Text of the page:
Ditching the office for good

Greg Gordon

When contractor Philip du Plessis fell into the swimming pool at a client’s house recently and damaged his iPhone, it wasn’t business as usual.

Phillip du Plessis has made his iPad a vital part of his business

His phone had become so crucial to his ability work that it suffered significantly until he was able to get the phone repaired.

Since re-purposing his company around mobile technology a few years ago, du Plessis literally carries his office with him wherever he goes in the form of his phone and tablet.

For many people, mobile has become the mother of business reinvention, introducing new ways to hammer down costs, raise productivity and work from wherever they happen to be.

Du Plessis, owner of a paint contracting company in Somerset West, says the advent of smartphones and tablets, together with reasonable mobile data speeds and sophisticated cloud services, meant he could redraw his business model and modus operandi, paving the way to better revenues and big time savings on admin.

“I have always spent much of the day driving to clients, checking on jobs and doing quotes,” says du Plessis.

“A laptop computer is too big to lug around so in the old days I had to laboriously write job specs down on site, cart them back to the office, check prices and draw up quotes on the PC before printing them out and faxing them to the client.

“When tablets came out, I finally had a tech solution to this problem because I was able to work more efficiently while on the move. With cloud services and 4G data speeds, I can now perform most business functions on the spot using my iPad and my iPhone.”

Weighing the benefits

While there’s much debate about the pros and cons of offices and face-to-face collaboration between colleagues, this only applies to larger firms with teams of people. Many entrepreneurs work alone or independently and mobile tech lets them take work tools – as good as you find in any office – with them on the road.

Du Plessis says: “Using my tablet and my phone, I can shoot pictures of the building that needs to be painted, draw up a quote using cloud-based software and deliver everything to the client by email. And I can do all this in a few minutes back in the car, getting everything wrapped up before I move on to my next appointment.”

Legions of entrepreneurs and small business owners use their smartphones for voice calls and basic messaging, but a growing number are starting to employ high-speed data connections and cloud software that runs on these devices to incorporate more of their admin duties such as quoting, ordering and invoicing.

Banks are also using smartphones as the platform for their new mobile payment services that completes the entire mobile transactional loop for small businesses.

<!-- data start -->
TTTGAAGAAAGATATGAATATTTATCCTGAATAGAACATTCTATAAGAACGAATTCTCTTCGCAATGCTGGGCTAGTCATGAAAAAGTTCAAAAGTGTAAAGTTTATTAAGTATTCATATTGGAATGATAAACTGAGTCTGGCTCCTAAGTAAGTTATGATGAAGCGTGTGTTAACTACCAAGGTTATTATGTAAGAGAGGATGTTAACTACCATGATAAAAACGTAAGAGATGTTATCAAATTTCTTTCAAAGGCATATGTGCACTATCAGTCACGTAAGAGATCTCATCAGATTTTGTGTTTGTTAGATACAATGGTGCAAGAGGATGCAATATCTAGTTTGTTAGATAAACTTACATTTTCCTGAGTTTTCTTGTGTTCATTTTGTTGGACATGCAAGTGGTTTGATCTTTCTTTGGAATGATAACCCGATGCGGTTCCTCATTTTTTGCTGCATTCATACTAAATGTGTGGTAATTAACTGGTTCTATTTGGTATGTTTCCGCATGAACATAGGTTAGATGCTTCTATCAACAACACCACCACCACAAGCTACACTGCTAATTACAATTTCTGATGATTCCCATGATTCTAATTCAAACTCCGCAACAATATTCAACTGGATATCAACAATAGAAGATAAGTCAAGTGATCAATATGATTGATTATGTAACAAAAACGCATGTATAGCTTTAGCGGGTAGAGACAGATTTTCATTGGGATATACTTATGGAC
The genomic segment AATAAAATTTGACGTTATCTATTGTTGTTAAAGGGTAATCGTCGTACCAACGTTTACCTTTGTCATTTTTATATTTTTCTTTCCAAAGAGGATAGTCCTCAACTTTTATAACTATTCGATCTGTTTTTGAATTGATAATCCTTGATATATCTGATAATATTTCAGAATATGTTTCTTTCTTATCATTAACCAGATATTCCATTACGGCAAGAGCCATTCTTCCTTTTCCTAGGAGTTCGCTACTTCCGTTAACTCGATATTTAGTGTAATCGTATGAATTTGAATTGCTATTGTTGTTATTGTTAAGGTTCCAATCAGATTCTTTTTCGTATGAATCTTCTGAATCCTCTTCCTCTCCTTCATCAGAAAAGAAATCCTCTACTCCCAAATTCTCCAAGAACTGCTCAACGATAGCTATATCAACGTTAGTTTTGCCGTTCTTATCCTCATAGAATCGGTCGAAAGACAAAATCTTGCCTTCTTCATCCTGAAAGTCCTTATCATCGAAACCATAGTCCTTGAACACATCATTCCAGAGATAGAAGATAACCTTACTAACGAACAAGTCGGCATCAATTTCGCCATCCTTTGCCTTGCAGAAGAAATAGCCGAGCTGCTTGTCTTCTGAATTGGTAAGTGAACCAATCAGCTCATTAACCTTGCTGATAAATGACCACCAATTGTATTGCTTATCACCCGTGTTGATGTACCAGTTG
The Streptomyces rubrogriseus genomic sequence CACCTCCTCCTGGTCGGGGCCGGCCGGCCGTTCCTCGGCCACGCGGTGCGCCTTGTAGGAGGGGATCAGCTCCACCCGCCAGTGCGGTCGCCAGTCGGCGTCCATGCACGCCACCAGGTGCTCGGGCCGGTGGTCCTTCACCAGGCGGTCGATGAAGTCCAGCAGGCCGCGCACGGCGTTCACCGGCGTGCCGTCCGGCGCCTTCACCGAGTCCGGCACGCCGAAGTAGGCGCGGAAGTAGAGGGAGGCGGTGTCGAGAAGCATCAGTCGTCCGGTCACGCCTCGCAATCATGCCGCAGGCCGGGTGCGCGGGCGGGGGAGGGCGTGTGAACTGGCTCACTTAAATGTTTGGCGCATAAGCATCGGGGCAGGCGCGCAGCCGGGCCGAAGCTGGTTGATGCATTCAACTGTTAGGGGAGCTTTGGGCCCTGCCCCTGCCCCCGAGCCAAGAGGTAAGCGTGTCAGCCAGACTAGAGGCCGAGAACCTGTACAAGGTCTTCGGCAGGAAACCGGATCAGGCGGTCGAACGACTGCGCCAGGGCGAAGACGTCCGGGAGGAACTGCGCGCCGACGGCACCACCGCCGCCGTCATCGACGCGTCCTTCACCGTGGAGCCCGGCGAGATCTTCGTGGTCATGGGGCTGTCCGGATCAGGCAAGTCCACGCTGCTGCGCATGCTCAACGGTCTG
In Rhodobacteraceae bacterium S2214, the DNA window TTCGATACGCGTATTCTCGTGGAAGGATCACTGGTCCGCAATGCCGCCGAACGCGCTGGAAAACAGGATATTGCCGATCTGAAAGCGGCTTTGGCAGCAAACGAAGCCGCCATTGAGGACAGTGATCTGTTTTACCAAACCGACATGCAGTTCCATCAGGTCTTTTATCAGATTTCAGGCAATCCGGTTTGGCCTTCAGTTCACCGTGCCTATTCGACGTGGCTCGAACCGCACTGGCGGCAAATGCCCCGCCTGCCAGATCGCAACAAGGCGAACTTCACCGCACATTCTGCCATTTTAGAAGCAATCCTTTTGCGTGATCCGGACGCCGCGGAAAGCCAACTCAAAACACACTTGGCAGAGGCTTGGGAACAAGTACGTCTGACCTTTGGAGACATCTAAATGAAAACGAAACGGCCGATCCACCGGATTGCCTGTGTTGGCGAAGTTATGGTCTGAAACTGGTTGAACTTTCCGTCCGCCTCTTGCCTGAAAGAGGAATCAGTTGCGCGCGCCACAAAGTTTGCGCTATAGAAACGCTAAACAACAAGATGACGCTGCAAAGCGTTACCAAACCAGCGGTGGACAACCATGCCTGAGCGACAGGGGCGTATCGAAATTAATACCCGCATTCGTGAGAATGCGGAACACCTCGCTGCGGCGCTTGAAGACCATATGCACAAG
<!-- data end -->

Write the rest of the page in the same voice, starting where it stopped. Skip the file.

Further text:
“These days I can get more done faster because I’m not hamstrung by my location,” says du Plessis. “Mobile tools are convenient for me and for my clients because they not only speed up quoting, but the entire cycle of business.”

He says people still find it a bit of a novelty that someone in a traditionally low-tech business carries and uses the latest mobile tools at meetings and work sites in this way, but that the extra efficiencies are appreciated.

Just as cellphones turned heads when they were introduced two decades ago, but are now mainstream, he predicts that soon most clients will expect the kind of instant service from contractors that mobile and cloud services have made possible.

Mobile device manufacturers already have sub-$100 smartphones available for developing economies – and prices are dropping still further without compromising meaningfully on capability.

It’s likely that you will only be able to buy smartphones of varying degrees of sophistication soon, rather than the old basic so-called “feature” phones.

While not everyone will reinvent and streamline their businesses, as Du Plessis was able to do, mobile devices are starting to provide the kinds of tools and services that can make any enterprise more efficient and productive from the get-go.

Unless, of course, they are required to do so from the bottom of a swimming pool.

This article is part of a series sponsored by MTN Business. While the theme for the series has been agreed to by MTN Business, the articles have been independently sourced by the M&G’s supplement’s editorial team and MTN Business has not seen this article prior to publication. The other articles in the series can be found here.

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